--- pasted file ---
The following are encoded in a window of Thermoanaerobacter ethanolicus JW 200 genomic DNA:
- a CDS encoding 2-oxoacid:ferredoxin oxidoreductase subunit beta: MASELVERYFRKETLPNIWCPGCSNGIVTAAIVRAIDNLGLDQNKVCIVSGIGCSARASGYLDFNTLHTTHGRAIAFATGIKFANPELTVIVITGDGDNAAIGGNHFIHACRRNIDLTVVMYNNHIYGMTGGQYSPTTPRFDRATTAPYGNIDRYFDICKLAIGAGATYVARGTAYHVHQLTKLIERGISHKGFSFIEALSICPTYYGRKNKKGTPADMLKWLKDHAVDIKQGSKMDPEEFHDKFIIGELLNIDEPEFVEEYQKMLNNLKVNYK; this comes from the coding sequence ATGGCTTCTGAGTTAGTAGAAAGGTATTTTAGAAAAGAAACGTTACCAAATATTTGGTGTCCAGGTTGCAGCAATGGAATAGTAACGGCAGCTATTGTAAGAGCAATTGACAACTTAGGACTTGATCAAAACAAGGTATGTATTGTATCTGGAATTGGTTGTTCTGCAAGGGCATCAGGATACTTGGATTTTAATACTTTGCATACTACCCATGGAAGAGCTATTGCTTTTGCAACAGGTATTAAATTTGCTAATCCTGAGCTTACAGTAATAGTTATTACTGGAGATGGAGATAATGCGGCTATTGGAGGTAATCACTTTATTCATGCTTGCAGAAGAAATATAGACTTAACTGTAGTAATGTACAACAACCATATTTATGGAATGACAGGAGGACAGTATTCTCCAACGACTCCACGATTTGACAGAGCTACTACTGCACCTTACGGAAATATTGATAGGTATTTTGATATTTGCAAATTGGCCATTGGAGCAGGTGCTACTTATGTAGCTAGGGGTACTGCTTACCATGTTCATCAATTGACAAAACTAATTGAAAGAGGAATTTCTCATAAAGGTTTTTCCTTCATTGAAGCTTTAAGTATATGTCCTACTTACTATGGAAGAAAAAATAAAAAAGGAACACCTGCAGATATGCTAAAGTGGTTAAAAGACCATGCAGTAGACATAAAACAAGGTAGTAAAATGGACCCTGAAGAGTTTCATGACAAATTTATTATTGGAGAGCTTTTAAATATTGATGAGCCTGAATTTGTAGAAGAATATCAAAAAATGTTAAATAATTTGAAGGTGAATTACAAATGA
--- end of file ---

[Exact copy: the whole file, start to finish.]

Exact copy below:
The following are encoded in a window of Thermoanaerobacter ethanolicus JW 200 genomic DNA:
- a CDS encoding 2-oxoacid:ferredoxin oxidoreductase subunit beta: MASELVERYFRKETLPNIWCPGCSNGIVTAAIVRAIDNLGLDQNKVCIVSGIGCSARASGYLDFNTLHTTHGRAIAFATGIKFANPELTVIVITGDGDNAAIGGNHFIHACRRNIDLTVVMYNNHIYGMTGGQYSPTTPRFDRATTAPYGNIDRYFDICKLAIGAGATYVARGTAYHVHQLTKLIERGISHKGFSFIEALSICPTYYGRKNKKGTPADMLKWLKDHAVDIKQGSKMDPEEFHDKFIIGELLNIDEPEFVEEYQKMLNNLKVNYK; this comes from the coding sequence ATGGCTTCTGAGTTAGTAGAAAGGTATTTTAGAAAAGAAACGTTACCAAATATTTGGTGTCCAGGTTGCAGCAATGGAATAGTAACGGCAGCTATTGTAAGAGCAATTGACAACTTAGGACTTGATCAAAACAAGGTATGTATTGTATCTGGAATTGGTTGTTCTGCAAGGGCATCAGGATACTTGGATTTTAATACTTTGCATACTACCCATGGAAGAGCTATTGCTTTTGCAACAGGTATTAAATTTGCTAATCCTGAGCTTACAGTAATAGTTATTACTGGAGATGGAGATAATGCGGCTATTGGAGGTAATCACTTTATTCATGCTTGCAGAAGAAATATAGACTTAACTGTAGTAATGTACAACAACCATATTTATGGAATGACAGGAGGACAGTATTCTCCAACGACTCCACGATTTGACAGAGCTACTACTGCACCTTACGGAAATATTGATAGGTATTTTGATATTTGCAAATTGGCCATTGGAGCAGGTGCTACTTATGTAGCTAGGGGTACTGCTTACCATGTTCATCAATTGACAAAACTAATTGAAAGAGGAATTTCTCATAAAGGTTTTTCCTTCATTGAAGCTTTAAGTATATGTCCTACTTACTATGGAAGAAAAAATAAAAAAGGAACACCTGCAGATATGCTAAAGTGGTTAAAAGACCATGCAGTAGACATAAAACAAGGTAGTAAAATGGACCCTGAAGAGTTTCATGACAAATTTATTATTGGAGAGCTTTTAAATATTGATGAGCCTGAATTTGTAGAAGAATATCAAAAAATGTTAAATAATTTGAAGGTGAATTACAAATGA